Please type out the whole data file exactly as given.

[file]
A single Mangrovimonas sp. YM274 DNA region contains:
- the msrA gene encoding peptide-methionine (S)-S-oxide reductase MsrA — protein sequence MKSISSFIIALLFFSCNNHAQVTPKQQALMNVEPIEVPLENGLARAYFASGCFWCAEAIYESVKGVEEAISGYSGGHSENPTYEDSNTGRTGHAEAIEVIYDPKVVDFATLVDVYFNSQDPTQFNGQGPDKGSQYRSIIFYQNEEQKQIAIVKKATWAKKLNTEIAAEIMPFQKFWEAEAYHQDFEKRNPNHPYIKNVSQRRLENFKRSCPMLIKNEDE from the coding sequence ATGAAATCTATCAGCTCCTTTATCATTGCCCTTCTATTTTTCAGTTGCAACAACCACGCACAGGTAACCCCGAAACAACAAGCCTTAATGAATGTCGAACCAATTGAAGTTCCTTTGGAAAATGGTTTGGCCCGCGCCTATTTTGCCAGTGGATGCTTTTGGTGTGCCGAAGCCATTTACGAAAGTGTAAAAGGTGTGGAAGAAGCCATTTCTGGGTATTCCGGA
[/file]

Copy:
A single Mangrovimonas sp. YM274 DNA region contains:
- the msrA gene encoding peptide-methionine (S)-S-oxide reductase MsrA — protein sequence MKSISSFIIALLFFSCNNHAQVTPKQQALMNVEPIEVPLENGLARAYFASGCFWCAEAIYESVKGVEEAISGYSGGHSENPTYEDSNTGRTGHAEAIEVIYDPKVVDFATLVDVYFNSQDPTQFNGQGPDKGSQYRSIIFYQNEEQKQIAIVKKATWAKKLNTEIAAEIMPFQKFWEAEAYHQDFEKRNPNHPYIKNVSQRRLENFKRSCPMLIKNEDE from the coding sequence ATGAAATCTATCAGCTCCTTTATCATTGCCCTTCTATTTTTCAGTTGCAACAACCACGCACAGGTAACCCCGAAACAACAAGCCTTAATGAATGTCGAACCAATTGAAGTTCCTTTGGAAAATGGTTTGGCCCGCGCCTATTTTGCCAGTGGATGCTTTTGGTGTGCCGAAGCCATTTACGAAAGTGTAAAAGGTGTGGAAGAAGCCATTTCTGGGTATTCCGGA